Magazine article Parks & Recreation

A Helping Hand: NRPA Addresses the Needs of Soldiers Returning from Battle

Magazine article Parks & Recreation

A Helping Hand: NRPA Addresses the Needs of Soldiers Returning from Battle

Article excerpt

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The physical and mental well-being of our armed forces personnel is becoming a matter of mounting concern to the American public as our veterans are returning home in increasing numbers from conflicts in Iraq and Afghanistan.

The profession of parks and recreation believes it can be, and should be, a vital part of the rehabilitation and recreation of our returning veterans. The enjoyment and use of parks, recreation facilities, and therapeutic recreation services can help bridge the challenging gap that veterans, especially wounded or disabled veterans, must cross as they return home and become reintegrated into their communities and workplaces.

Responding to this concern, the Armed Forces Recreation Society (AFRS) and the National Therapeutic Recreation Society (NTRS) have joined forces and engaged the support of all other branches and sections in an organization-wide effort to meaningfully address these challenges with the NRPA Returning Warriors Task Force. Little or no organized recreational therapy awaits returning veterans. In fact, there are sometimes substantial barriers for veterans to engage in the restorative activities that parks and recreation has to offer.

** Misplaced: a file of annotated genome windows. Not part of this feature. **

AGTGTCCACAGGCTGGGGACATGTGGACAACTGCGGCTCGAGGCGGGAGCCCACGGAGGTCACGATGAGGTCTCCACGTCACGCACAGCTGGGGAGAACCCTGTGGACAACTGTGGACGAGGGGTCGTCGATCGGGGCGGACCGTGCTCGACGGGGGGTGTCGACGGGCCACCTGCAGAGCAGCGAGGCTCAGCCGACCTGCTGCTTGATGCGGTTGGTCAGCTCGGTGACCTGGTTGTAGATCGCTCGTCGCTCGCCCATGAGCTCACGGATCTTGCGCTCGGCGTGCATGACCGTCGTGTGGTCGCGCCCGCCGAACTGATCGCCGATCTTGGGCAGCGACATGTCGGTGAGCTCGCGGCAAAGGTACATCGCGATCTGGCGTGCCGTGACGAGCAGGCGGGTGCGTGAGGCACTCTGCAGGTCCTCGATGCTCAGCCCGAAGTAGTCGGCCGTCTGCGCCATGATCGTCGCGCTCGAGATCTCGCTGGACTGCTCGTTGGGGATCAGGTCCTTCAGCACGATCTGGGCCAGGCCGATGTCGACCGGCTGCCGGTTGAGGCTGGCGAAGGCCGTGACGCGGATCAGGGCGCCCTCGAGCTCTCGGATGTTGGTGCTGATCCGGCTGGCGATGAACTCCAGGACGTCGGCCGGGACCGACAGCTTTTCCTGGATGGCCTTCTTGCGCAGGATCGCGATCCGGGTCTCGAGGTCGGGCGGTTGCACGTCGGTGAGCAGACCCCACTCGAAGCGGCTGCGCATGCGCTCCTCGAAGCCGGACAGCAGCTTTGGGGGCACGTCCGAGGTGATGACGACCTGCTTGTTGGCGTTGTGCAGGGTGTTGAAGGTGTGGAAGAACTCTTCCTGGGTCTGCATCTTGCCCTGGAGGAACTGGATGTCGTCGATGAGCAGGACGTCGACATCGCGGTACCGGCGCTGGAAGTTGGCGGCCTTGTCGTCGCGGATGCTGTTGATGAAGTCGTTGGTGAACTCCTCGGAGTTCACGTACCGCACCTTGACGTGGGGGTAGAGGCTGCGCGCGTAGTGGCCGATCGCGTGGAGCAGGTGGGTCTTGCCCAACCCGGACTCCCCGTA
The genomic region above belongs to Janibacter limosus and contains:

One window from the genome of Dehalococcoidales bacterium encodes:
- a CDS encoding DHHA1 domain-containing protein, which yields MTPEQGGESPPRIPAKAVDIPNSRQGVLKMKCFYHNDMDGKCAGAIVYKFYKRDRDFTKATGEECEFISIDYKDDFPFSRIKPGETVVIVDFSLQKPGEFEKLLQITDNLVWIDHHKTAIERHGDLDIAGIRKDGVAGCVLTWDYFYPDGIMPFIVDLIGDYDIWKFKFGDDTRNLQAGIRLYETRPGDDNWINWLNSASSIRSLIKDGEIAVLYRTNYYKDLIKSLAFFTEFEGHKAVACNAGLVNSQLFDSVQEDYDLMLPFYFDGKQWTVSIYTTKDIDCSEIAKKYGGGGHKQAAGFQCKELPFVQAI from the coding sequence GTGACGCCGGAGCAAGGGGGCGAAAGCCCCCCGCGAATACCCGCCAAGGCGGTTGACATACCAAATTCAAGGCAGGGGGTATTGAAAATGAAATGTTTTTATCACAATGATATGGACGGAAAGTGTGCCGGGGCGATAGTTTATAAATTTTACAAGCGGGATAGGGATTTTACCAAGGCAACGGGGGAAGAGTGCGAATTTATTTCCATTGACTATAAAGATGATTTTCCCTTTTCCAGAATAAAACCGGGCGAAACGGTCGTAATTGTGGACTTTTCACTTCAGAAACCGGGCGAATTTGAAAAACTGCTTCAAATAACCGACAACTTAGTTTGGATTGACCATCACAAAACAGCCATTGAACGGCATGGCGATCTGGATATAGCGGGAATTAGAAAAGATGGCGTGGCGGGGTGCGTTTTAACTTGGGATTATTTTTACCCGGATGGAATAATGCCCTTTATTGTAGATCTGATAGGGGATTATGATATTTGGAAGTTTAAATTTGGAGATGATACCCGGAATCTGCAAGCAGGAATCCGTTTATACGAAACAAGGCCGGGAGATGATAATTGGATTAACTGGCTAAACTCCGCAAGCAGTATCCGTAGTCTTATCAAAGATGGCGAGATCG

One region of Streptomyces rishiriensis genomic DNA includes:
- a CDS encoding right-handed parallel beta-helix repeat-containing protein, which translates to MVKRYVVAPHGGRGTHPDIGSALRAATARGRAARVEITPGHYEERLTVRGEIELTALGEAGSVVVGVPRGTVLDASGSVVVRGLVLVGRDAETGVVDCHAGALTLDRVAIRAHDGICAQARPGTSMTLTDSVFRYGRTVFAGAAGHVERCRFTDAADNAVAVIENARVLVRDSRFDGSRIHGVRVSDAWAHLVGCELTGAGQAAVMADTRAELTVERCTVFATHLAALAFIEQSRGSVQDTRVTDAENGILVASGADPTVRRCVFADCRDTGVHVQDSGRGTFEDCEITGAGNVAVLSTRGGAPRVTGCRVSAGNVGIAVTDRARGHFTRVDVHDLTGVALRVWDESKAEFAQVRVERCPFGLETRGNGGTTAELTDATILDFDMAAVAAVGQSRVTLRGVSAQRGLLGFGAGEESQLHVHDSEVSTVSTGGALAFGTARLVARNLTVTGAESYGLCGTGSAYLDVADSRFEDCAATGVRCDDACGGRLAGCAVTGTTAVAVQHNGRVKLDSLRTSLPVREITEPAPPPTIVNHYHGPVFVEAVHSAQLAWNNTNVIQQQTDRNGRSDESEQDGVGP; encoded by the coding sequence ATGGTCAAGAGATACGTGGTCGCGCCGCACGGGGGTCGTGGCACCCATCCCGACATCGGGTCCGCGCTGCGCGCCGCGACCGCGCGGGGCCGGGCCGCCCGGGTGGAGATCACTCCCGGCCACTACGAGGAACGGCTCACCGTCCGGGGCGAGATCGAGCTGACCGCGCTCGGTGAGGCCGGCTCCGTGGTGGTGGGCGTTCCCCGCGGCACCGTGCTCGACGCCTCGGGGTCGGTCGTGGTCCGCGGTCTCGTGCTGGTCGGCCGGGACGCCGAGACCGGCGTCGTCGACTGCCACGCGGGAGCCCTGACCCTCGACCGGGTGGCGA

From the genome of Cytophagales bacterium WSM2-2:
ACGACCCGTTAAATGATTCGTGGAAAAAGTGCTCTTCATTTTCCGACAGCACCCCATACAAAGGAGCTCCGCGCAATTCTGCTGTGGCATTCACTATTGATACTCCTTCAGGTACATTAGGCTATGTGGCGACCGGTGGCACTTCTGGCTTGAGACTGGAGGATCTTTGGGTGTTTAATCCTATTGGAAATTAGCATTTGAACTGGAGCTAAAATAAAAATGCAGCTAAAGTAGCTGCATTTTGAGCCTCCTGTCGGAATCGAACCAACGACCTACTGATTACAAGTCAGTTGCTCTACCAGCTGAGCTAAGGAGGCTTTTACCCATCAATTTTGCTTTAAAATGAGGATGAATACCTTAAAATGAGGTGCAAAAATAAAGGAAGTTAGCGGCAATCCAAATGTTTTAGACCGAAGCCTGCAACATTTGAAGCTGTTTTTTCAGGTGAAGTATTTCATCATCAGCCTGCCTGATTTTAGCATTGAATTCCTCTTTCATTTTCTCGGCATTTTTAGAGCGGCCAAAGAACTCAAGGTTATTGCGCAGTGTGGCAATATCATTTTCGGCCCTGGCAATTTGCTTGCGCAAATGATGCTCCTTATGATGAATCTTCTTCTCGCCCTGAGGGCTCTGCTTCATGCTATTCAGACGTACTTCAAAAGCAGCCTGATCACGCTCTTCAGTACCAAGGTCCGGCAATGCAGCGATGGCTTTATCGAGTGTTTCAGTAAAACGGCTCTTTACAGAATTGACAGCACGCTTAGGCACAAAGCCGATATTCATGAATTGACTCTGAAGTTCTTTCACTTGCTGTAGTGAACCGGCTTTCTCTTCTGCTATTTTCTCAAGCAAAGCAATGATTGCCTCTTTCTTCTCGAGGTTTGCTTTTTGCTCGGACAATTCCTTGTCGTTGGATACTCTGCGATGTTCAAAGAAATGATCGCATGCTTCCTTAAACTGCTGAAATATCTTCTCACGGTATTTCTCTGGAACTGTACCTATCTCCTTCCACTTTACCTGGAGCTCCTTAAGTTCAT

Leaders and members of the task force have taken up this challenge as their own, and their grass roots energy and enthusiasm is now engaging all sectors of NRPA. At the recently concluded National Institute on Recreation Inclusion in Reston, Va., representatives from the task force met with NRPA Executive Director John Thorner and NRPA staff to discuss how NRPA could best meet the challenge.

Among the observations made by the NTRS and AFRS professionals in this roundtable meeting was the surprising revelation that 50 percent to 80 percent of soldiers with disabling injuries are remaining in the military. The implication is that there is a great need for recreation therapists not just in the community, but in the services as well.

Other observations included a discussion on the increasing severity of disabling injuries, primarily due to advances in medical care in the field that preserves life but leaves individuals to adjust to serious disabilities as well as integration back into the community. …

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